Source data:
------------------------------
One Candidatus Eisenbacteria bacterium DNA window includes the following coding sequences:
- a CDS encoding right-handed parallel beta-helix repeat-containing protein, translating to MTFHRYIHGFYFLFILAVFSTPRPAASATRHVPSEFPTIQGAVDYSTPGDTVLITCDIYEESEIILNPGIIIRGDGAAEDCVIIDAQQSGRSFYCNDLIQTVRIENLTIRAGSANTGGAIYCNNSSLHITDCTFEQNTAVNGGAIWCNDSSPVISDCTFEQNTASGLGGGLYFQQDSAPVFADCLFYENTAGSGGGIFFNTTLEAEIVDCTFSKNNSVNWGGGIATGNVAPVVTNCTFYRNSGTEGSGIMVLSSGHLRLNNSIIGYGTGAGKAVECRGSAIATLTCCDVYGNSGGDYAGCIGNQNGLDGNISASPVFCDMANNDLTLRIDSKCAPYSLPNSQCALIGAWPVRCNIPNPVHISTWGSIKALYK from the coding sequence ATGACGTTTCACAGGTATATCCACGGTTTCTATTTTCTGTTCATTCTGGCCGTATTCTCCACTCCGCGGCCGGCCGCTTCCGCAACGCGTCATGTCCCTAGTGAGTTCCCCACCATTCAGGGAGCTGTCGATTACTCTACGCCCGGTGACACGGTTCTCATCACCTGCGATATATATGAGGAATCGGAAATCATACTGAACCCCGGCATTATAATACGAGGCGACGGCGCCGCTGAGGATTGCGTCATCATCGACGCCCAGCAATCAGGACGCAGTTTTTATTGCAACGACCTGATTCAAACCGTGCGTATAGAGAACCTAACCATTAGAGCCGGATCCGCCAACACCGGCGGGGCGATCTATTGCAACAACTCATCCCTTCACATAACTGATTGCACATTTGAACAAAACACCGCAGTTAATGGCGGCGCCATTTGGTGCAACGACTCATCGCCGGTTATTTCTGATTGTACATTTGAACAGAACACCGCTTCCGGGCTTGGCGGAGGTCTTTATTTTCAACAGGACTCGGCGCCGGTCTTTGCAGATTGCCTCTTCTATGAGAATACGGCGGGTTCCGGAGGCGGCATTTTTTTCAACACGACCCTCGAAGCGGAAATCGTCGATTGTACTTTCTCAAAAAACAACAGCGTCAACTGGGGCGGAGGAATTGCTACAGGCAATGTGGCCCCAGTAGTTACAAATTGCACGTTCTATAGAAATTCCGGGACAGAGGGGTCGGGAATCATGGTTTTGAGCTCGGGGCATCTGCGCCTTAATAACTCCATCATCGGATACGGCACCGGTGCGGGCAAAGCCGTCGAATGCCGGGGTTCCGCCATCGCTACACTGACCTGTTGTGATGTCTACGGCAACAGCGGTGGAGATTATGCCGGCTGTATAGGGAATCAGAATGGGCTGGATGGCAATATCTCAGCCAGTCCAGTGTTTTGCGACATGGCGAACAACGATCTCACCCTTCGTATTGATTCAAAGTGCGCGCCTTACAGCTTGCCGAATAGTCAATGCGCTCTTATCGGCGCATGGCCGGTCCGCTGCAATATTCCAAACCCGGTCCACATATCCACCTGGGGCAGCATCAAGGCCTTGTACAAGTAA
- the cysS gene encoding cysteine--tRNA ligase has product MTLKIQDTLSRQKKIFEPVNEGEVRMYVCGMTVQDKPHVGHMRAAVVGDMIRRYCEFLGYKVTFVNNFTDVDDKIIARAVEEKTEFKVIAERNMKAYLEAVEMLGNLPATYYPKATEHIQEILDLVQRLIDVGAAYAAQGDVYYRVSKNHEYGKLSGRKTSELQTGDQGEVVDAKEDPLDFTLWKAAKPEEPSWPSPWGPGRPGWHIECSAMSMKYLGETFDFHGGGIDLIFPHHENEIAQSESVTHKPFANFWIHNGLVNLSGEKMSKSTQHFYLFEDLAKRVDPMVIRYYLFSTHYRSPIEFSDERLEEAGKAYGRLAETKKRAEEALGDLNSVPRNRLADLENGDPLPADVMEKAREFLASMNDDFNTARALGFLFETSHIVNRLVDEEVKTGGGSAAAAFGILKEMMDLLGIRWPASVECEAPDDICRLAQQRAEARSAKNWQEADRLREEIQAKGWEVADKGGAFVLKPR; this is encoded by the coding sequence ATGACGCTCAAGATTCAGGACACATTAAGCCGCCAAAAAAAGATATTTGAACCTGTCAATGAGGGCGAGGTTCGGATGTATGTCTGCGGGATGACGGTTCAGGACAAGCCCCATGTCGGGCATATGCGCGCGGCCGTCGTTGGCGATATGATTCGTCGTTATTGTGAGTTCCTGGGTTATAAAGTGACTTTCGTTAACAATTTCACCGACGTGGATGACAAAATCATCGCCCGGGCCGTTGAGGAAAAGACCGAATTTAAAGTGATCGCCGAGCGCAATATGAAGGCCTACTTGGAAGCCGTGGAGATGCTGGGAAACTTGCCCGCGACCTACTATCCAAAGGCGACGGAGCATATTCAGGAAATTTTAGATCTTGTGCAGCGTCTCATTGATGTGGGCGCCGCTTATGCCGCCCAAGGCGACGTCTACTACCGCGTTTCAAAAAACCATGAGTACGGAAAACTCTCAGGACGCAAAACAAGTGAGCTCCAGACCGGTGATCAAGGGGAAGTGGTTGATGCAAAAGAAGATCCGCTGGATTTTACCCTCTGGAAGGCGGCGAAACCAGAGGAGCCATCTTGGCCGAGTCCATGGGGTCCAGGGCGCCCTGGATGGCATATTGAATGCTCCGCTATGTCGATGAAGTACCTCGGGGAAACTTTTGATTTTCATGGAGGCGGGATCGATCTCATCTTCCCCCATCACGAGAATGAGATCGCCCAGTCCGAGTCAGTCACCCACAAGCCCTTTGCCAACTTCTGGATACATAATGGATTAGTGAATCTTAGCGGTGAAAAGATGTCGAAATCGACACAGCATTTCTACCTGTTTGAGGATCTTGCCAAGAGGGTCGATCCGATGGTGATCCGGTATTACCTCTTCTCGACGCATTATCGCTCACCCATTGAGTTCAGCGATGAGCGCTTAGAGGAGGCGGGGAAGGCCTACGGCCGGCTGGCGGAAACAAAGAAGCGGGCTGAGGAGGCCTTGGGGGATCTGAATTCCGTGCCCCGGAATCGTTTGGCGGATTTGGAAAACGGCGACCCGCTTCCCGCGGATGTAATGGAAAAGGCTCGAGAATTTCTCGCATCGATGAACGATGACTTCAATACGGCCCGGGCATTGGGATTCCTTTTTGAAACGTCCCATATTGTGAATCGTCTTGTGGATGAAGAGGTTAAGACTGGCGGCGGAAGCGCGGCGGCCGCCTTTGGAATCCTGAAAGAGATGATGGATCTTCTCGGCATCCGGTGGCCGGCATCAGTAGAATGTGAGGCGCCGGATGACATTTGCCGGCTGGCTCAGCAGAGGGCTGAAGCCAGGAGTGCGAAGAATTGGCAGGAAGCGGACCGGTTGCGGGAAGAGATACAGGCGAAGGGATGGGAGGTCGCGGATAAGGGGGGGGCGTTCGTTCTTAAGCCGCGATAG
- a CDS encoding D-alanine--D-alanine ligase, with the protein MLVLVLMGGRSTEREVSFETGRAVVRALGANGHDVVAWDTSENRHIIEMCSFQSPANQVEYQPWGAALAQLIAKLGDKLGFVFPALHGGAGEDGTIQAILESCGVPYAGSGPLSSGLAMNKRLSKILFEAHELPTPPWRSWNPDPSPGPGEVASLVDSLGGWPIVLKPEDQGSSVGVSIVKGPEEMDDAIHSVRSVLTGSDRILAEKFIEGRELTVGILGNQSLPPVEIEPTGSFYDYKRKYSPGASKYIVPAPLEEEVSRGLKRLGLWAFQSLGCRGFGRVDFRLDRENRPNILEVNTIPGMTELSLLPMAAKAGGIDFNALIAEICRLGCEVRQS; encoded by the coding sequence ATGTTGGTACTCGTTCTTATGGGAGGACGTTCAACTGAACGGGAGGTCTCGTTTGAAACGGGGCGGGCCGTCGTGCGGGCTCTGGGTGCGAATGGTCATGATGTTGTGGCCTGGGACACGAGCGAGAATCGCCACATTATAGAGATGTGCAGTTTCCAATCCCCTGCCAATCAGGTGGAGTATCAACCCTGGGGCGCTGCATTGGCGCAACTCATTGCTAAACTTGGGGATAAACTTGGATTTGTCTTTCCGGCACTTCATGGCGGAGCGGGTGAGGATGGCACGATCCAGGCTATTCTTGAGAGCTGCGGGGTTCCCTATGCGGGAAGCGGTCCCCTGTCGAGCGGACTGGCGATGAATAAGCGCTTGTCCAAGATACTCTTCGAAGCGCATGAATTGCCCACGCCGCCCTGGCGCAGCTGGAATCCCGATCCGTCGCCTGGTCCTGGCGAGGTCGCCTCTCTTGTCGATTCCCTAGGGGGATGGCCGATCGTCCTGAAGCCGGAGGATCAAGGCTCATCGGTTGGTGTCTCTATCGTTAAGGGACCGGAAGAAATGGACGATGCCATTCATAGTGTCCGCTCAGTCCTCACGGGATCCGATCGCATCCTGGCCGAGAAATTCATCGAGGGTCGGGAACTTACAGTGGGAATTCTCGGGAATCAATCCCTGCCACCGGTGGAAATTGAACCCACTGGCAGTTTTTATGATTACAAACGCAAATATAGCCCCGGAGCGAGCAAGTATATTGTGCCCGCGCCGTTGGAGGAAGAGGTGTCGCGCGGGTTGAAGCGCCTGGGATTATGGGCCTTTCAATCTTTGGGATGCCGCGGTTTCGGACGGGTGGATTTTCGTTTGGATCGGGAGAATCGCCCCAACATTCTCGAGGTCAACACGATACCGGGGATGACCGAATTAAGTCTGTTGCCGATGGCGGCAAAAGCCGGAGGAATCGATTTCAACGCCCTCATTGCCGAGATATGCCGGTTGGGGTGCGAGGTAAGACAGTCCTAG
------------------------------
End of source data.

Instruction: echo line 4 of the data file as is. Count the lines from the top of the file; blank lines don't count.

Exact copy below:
- a CDS encoding D-alanine--D-alanine ligase, with the protein MLVLVLMGGRSTEREVSFETGRAVVRALGANGHDVVAWDTSENRHIIEMCSFQSPANQVEYQPWGAALAQLIAKLGDKLGFVFPALHGGAGEDGTIQAILESCGVPYAGSGPLSSGLAMNKRLSKILFEAHELPTPPWRSWNPDPSPGPGEVASLVDSLGGWPIVLKPEDQGSSVGVSIVKGPEEMDDAIHSVRSVLTGSDRILAEKFIEGRELTVGILGNQSLPPVEIEPTGSFYDYKRKYSPGASKYIVPAPLEEEVSRGLKRLGLWAFQSLGCRGFGRVDFRLDRENRPNILEVNTIPGMTELSLLPMAAKAGGIDFNALIAEICRLGCEVRQS; encoded by the coding sequence ATGTTGGTACTCGTTCTTATGGGAGGACGTTCAACTGAACGGGAGGTCTCGTTTGAAACGGGGCGGGCCGTCGTGCGGGCTCTGGGTGCGAATGGTCATGATGTTGTGGCCTGGGACACGAGCGAGAATCGCCACATTATAGAGATGTGCAGTTTCCAATCCCCTGCCAATCAGGTGGAGTATCAACCCTGGGGCGCTGCATTGGCGCAACTCATTGCTAAACTTGGGGATAAACTTGGATTTGTCTTTCCGGCACTTCATGGCGGAGCGGGTGAGGATGGCACGATCCAGGCTATTCTTGAGAGCTGCGGGGTTCCCTATGCGGGAAGCGGTCCCCTGTCGAGCGGACTGGCGATGAATAAGCGCTTGTCCAAGATACTCTTCGAAGCGCATGAATTGCCCACGCCGCCCTGGCGCAGCTGGAATCCCGATCCGTCGCCTGGTCCTGGCGAGGTCGCCTCTCTTGTCGATTCCCTAGGGGGATGGCCGATCGTCCTGAAGCCGGAGGATCAAGGCTCATCGGTTGGTGTCTCTATCGTTAAGGGACCGGAAGAAATGGACGATGCCATTCATAGTGTCCGCTCAGTCCTCACGGGATCCGATCGCATCCTGGCCGAGAAATTCATCGAGGGTCGGGAACTTACAGTGGGAATTCTCGGGAATCAATCCCTGCCACCGGTGGAAATTGAACCCACTGGCAGTTTTTATGATTACAAACGCAAATATAGCCCCGGAGCGAGCAAGTATATTGTGCCCGCGCCGTTGGAGGAAGAGGTGTCGCGCGGGTTGAAGCGCCTGGGATTATGGGCCTTTCAATCTTTGGGATGCCGCGGTTTCGGACGGGTGGATTTTCGTTTGGATCGGGAGAATCGCCCCAACATTCTCGAGGTCAACACGATACCGGGGATGACCGAATTAAGTCTGTTGCCGATGGCGGCAAAAGCCGGAGGAATCGATTTCAACGCCCTCATTGCCGAGATATGCCGGTTGGGGTGCGAGGTAAGACAGTCCTAG